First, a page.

Why America's power grid is weathering the heat wave

The heat wave has increased energy demand, but several factors, including energy efficiency, have helped ease the load on the system.

By , Staff writer

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    Sam Anderson, with the City of St. Louis, talks to Ophelia Stallings as she sits on her front porch Friday in St. Louis. Anderson and others from the city and the United Way spent the morning checking on the elderly as a heat wave blankets much of the United States.
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As temperatures soared across America, power grid operators and utilities called on all their energy sources – from jet-engine-powered natural-gas turbines to coal-burning behemoths to glowing nuclear reactors – to meet the electricity demand.

Right now, the massive mechanical equipment is doing its job well, with only pockets of energy distress during the heat wave.

Why are things going so smoothly?

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A lot of it has to do with a weak economy that has left plenty of backup power available. The rapid growth of energy-efficiency measures is also responsible, as well as something called demand response – when commercial and industrial electricity users are throttled back by the use of computer-controlled switches and the Internet.

"We have definitely seen an impact from increased energy efficiency and demand-response efforts," says Mark Lauby, vice president of reliability assessment and performance analysis for the North American Electric Reliability Corp. (NERC), an organization tasked with ensuring that the nation's power grid keeps running. "It's giving us more margin, more resources."

The recession had an impact on energy demand, as businesses closed or cut back operations. Nationwide, energy demand fell about four percentage points in 2009, before rebounding slightly in 2010. The net result has been a chunk of generating-capacity padding.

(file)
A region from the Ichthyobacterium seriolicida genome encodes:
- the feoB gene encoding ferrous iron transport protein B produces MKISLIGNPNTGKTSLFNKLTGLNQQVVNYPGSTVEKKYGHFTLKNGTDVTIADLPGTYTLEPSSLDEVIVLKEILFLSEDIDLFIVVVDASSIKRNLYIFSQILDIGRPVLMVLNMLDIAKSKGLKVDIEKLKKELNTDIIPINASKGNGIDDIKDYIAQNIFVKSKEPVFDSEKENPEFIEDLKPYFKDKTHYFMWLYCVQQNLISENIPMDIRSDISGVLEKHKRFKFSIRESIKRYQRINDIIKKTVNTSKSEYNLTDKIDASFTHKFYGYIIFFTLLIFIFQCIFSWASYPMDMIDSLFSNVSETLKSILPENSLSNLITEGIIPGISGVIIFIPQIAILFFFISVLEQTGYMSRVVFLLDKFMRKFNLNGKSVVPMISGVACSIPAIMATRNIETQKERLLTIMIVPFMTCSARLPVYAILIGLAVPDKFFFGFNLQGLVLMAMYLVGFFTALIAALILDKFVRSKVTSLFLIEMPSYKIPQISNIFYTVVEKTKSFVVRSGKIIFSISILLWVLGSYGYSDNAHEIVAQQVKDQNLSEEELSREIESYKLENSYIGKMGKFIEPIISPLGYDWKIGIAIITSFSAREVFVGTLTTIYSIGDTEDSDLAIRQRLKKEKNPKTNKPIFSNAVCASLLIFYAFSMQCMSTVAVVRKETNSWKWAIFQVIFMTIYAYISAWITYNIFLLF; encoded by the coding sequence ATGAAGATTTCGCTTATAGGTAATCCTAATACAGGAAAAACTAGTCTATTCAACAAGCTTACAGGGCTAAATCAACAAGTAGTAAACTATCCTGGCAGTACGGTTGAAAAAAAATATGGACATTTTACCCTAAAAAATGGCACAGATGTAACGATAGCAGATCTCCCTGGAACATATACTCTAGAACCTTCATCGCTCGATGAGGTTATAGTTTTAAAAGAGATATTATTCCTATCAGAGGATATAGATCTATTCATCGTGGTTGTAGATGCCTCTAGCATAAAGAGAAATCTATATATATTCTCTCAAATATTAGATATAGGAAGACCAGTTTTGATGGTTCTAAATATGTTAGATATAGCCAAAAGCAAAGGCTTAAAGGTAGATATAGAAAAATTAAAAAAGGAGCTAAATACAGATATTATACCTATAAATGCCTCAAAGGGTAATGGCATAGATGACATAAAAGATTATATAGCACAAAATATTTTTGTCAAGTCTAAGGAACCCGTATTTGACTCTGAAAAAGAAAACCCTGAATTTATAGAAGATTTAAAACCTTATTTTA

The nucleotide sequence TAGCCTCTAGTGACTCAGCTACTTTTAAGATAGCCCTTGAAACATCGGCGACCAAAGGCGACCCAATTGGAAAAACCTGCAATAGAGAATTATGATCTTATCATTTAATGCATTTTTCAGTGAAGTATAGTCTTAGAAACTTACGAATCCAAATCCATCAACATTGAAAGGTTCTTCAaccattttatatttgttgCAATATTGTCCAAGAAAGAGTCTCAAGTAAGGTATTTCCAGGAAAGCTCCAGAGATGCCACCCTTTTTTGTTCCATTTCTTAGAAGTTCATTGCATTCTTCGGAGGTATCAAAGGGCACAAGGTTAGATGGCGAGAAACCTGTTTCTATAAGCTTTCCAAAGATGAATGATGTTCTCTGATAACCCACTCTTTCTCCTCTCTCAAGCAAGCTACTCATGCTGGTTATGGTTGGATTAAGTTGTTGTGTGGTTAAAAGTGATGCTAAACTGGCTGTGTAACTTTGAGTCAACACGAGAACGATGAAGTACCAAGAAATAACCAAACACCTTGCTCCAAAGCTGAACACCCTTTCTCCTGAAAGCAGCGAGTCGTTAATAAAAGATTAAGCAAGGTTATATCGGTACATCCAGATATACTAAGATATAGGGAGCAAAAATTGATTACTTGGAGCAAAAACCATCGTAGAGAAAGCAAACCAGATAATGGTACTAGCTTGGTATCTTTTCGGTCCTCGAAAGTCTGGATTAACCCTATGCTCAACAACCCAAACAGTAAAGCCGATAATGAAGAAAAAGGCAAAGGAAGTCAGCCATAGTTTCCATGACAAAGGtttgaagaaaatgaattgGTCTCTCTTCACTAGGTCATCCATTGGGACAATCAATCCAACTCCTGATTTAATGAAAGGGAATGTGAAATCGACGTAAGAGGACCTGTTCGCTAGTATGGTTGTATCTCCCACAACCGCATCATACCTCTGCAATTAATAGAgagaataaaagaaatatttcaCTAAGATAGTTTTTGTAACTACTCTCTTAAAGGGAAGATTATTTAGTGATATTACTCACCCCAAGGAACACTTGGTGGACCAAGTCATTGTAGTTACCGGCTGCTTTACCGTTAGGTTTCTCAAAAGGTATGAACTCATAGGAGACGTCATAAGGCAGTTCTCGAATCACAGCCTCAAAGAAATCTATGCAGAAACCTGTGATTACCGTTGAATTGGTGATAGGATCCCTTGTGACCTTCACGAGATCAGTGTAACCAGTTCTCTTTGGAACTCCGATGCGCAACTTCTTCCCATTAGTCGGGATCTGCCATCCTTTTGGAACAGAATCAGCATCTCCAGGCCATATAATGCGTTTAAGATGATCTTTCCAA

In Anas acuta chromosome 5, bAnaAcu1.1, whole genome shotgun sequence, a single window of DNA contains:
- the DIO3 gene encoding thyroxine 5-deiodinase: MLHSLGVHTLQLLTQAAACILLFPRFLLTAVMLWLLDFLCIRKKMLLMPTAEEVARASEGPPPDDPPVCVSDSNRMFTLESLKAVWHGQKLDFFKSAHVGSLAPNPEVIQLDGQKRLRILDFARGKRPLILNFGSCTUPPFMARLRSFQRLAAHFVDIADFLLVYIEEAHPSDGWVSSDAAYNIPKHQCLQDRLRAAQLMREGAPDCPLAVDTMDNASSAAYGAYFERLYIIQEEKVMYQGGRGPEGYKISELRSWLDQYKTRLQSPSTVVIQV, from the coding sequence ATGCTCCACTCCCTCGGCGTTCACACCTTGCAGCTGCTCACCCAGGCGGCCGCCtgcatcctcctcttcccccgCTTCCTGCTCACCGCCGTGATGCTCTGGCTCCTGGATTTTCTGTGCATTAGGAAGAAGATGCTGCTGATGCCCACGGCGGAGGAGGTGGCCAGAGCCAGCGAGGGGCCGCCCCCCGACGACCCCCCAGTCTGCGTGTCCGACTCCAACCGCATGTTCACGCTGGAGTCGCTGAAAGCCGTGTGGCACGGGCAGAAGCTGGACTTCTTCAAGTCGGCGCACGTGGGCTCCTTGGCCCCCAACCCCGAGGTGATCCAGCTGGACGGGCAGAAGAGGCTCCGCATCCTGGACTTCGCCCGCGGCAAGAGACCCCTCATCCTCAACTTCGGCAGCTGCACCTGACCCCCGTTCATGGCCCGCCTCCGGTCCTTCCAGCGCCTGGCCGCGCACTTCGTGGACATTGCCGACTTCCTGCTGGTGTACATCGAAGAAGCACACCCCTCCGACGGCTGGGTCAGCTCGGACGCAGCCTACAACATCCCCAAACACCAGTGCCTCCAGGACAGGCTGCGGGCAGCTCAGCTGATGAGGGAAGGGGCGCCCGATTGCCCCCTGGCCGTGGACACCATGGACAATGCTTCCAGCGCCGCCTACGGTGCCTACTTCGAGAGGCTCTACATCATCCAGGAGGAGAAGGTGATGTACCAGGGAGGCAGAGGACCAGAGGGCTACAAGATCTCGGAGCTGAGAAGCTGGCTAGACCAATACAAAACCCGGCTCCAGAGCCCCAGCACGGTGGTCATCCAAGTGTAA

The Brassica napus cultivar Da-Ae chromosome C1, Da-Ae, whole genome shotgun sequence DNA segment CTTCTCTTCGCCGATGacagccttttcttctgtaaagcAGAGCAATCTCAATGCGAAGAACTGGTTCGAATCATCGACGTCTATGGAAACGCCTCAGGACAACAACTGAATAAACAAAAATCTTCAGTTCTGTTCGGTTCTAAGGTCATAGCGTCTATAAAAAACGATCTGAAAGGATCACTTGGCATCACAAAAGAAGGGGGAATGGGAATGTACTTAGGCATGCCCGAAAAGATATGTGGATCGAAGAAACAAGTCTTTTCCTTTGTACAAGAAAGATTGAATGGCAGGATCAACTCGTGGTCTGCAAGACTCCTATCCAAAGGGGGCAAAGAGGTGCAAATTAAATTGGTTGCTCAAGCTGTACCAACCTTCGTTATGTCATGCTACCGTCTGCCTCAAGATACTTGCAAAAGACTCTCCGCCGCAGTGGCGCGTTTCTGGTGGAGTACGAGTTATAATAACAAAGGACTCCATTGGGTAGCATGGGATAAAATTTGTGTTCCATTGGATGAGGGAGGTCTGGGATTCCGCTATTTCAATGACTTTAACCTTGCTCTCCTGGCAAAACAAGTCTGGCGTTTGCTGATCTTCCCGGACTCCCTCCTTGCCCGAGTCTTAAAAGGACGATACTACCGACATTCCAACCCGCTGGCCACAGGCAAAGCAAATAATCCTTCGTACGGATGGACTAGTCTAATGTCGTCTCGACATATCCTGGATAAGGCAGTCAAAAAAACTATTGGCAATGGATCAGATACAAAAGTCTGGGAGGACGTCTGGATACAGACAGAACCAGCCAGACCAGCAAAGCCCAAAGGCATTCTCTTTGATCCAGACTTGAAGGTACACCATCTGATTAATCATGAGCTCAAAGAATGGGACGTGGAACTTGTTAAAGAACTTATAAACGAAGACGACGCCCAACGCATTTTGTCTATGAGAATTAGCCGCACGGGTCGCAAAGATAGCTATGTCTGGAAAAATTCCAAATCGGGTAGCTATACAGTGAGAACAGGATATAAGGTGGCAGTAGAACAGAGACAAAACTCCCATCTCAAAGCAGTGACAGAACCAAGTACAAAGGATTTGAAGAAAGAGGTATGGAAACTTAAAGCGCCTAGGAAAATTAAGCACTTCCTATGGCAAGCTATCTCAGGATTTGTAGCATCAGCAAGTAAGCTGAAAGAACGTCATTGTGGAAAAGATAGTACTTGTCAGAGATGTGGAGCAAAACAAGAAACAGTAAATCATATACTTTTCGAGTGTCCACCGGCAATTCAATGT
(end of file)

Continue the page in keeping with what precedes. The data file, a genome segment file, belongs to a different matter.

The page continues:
In Wisconsin, for example, the recession led to factory closings that chopped power demand from a 2006 peak. Yet this year, We Energies – a utility near Madison – completed new plants that were built in response to power shortages experienced during heat waves of the late 1990s, according to the Milwaukee Journal Sentinel. Result: plenty of capacity and few problems meeting power demand in Wisconsin.

"We're actually seeing some of these regions hitting records in power demand now despite the impact that recession had," says Mike Wilczek, senior markets editor for Platts, an energy reporting company. "But if you erased the recession – and had the same increase in electricity-demand growth – the load from this heat would be far higher."

A heaping helping of energy efficiency is also making things run smoothly. At least 26 states have set mandatory energy-saving targets for their utilities, says the American Council for an Energy-Efficient Economy (ACEEE).

Nine states with programs just kicking in slashed their energy use by 1 percent last year alone, while California and Vermont, longtime leaders in the field, last year saved 10 percent of the energy they each would have otherwise used.